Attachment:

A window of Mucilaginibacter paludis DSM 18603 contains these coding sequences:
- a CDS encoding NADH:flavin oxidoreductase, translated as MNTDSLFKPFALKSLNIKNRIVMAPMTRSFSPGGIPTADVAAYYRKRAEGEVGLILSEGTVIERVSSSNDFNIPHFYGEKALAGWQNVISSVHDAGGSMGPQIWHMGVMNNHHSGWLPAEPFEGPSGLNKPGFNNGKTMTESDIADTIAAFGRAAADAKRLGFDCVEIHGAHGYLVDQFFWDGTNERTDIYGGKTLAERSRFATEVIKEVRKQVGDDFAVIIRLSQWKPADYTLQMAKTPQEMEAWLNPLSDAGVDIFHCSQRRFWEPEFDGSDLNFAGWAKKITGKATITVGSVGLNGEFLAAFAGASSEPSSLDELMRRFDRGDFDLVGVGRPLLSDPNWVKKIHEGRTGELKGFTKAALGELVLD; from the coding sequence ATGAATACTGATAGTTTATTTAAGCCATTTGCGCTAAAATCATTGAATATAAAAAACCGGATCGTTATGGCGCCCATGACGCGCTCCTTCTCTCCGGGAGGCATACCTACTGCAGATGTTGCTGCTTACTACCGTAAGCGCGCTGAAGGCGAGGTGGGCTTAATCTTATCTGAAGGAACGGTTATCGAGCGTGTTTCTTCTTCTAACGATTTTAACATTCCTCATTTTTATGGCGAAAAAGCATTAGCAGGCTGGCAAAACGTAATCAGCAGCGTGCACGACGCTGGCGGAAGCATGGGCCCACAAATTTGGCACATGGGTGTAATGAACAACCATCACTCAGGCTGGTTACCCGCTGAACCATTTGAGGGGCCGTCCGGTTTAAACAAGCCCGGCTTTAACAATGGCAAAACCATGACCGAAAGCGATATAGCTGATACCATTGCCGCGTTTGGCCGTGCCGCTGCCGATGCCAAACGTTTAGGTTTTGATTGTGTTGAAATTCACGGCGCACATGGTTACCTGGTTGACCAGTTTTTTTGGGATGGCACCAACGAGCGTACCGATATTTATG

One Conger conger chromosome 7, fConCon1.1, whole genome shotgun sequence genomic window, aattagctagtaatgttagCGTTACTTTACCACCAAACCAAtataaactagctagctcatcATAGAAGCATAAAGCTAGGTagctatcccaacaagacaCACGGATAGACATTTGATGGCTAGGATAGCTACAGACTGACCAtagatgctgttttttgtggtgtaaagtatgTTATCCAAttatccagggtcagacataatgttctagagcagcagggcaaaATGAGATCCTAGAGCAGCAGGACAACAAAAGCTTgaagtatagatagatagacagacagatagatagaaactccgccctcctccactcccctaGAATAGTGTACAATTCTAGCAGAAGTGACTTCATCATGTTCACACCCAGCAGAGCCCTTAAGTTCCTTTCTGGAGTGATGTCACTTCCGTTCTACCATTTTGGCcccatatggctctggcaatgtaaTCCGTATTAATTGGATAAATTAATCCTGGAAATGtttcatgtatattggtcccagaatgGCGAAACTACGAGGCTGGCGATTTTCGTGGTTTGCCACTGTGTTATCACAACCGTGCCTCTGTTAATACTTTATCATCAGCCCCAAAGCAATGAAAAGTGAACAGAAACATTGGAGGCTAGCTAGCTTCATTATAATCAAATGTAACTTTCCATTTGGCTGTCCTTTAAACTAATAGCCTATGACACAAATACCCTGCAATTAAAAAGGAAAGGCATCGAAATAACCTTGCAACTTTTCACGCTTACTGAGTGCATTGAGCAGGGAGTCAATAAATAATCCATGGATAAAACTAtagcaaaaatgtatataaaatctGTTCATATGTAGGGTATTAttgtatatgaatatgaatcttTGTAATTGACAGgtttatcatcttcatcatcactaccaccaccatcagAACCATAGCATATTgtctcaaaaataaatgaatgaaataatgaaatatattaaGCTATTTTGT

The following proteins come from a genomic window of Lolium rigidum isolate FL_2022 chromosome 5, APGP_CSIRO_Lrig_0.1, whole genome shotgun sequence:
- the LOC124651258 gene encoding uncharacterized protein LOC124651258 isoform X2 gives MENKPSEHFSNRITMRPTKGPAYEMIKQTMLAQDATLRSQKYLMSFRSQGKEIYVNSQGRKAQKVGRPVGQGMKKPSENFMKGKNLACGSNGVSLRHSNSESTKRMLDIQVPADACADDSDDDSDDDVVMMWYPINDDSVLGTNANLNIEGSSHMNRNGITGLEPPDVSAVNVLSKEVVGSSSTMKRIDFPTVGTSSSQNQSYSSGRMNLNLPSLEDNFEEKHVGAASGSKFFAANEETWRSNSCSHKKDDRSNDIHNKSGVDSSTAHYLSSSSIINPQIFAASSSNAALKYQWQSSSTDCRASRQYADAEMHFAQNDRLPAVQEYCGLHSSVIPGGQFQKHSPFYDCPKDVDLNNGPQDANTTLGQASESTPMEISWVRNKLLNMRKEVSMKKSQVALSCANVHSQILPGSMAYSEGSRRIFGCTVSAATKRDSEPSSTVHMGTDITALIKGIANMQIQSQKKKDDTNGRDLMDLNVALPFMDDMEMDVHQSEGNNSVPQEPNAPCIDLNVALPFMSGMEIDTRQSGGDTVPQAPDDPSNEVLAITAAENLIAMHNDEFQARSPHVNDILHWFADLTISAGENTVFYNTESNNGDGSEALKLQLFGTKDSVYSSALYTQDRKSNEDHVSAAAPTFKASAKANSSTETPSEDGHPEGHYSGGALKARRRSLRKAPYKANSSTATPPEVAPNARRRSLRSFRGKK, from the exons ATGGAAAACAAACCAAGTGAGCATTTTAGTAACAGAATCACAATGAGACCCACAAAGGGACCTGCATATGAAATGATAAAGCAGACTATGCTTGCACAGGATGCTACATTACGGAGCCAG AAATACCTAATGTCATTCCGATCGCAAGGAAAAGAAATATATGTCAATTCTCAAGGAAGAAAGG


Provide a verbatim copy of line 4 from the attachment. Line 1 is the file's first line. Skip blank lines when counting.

The following proteins come from a genomic window of Lolium rigidum isolate FL_2022 chromosome 5, APGP_CSIRO_Lrig_0.1, whole genome shotgun sequence: